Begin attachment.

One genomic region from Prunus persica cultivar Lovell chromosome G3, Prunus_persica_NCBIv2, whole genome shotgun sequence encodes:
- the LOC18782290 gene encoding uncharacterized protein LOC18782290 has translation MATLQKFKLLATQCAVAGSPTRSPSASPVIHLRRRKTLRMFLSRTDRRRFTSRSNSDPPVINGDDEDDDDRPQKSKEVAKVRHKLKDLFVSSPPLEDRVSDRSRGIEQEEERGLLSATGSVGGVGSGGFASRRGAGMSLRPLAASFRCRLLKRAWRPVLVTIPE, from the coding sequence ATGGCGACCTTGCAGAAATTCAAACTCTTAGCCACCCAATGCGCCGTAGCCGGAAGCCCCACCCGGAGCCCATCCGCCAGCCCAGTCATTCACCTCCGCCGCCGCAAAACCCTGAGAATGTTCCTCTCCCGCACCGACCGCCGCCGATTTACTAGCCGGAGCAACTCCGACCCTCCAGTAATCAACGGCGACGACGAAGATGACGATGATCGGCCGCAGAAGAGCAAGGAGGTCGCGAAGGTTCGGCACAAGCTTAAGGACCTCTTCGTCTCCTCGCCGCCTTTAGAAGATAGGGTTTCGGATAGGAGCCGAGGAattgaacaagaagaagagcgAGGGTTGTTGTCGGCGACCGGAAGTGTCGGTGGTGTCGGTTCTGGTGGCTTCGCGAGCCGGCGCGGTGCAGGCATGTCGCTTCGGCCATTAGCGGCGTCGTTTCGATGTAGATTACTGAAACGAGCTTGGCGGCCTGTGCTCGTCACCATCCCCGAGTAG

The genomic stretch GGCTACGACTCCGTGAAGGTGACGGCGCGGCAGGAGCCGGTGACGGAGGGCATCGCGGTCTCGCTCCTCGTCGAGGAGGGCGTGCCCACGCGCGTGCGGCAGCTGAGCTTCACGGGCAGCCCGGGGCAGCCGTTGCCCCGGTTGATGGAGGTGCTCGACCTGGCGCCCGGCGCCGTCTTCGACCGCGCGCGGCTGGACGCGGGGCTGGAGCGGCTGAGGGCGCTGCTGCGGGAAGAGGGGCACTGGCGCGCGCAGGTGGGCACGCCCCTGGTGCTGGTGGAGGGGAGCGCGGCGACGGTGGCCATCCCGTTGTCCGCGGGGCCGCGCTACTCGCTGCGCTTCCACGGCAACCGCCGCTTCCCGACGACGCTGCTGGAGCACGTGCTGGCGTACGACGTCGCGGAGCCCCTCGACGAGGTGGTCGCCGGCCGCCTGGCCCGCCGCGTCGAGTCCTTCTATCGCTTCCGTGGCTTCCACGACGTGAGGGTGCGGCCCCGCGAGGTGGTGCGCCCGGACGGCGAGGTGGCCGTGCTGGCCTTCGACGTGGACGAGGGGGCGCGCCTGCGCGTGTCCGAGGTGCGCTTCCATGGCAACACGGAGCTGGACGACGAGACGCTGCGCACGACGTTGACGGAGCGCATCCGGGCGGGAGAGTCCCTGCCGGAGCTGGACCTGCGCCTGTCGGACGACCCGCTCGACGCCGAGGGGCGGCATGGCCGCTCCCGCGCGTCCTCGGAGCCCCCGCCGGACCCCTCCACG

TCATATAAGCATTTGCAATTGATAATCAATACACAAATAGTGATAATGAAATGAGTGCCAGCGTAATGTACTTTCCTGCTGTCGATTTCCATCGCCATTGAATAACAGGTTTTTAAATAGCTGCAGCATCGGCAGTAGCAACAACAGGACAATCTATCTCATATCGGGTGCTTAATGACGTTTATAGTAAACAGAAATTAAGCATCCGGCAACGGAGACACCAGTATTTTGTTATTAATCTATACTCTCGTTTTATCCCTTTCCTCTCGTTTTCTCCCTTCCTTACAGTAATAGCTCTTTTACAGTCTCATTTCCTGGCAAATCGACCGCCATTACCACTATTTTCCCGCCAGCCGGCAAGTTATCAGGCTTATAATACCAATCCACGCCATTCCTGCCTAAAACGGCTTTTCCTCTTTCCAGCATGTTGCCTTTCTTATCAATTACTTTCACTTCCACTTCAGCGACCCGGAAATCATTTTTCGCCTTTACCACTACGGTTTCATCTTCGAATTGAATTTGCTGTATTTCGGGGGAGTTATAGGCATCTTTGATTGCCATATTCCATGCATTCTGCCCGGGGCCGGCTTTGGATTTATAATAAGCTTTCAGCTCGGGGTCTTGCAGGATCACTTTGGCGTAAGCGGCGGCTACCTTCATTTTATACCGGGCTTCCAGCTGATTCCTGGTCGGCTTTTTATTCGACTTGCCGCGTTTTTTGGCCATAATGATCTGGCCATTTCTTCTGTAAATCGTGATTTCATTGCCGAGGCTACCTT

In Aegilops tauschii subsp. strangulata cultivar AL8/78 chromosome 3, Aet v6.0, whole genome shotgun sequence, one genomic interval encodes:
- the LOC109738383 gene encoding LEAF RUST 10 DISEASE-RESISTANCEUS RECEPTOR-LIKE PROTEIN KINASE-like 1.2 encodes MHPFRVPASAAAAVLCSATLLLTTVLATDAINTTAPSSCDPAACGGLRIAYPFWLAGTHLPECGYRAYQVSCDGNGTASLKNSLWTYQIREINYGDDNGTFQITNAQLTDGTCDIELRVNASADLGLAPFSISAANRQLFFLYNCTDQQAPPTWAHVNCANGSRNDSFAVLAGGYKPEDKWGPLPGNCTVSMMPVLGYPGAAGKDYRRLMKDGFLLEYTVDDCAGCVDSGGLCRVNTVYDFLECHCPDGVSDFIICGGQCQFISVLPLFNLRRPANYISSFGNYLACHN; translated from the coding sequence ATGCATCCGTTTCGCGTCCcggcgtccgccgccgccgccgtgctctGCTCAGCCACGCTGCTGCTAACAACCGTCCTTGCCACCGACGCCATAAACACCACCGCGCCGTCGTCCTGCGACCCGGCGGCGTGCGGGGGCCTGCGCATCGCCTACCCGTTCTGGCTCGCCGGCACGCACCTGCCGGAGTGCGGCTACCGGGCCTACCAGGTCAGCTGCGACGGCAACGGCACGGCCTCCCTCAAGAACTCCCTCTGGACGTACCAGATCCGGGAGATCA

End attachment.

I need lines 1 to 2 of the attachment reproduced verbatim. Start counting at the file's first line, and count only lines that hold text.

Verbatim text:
One genomic region from Prunus persica cultivar Lovell chromosome G3, Prunus_persica_NCBIv2, whole genome shotgun sequence encodes:
- the LOC18782290 gene encoding uncharacterized protein LOC18782290 has translation MATLQKFKLLATQCAVAGSPTRSPSASPVIHLRRRKTLRMFLSRTDRRRFTSRSNSDPPVINGDDEDDDDRPQKSKEVAKVRHKLKDLFVSSPPLEDRVSDRSRGIEQEEERGLLSATGSVGGVGSGGFASRRGAGMSLRPLAASFRCRLLKRAWRPVLVTIPE, from the coding sequence ATGGCGACCTTGCAGAAATTCAAACTCTTAGCCACCCAATGCGCCGTAGCCGGAAGCCCCACCCGGAGCCCATCCGCCAGCCCAGTCATTCACCTCCGCCGCCGCAAAACCCTGAGAATGTTCCTCTCCCGCACCGACCGCCGCCGATTTACTAGCCGGAGCAACTCCGACCCTCCAGTAATCAACGGCGACGACGAAGATGACGATGATCGGCCGCAGAAGAGCAAGGAGGTCGCGAAGGTTCGGCACAAGCTTAAGGACCTCTTCGTCTCCTCGCCGCCTTTAGAAGATAGGGTTTCGGATAGGAGCCGAGGAattgaacaagaagaagagcgAGGGTTGTTGTCGGCGACCGGAAGTGTCGGTGGTGTCGGTTCTGGTGGCTTCGCGAGCCGGCGCGGTGCAGGCATGTCGCTTCGGCCATTAGCGGCGTCGTTTCGATGTAGATTACTGAAACGAGCTTGGCGGCCTGTGCTCGTCACCATCCCCGAGTAG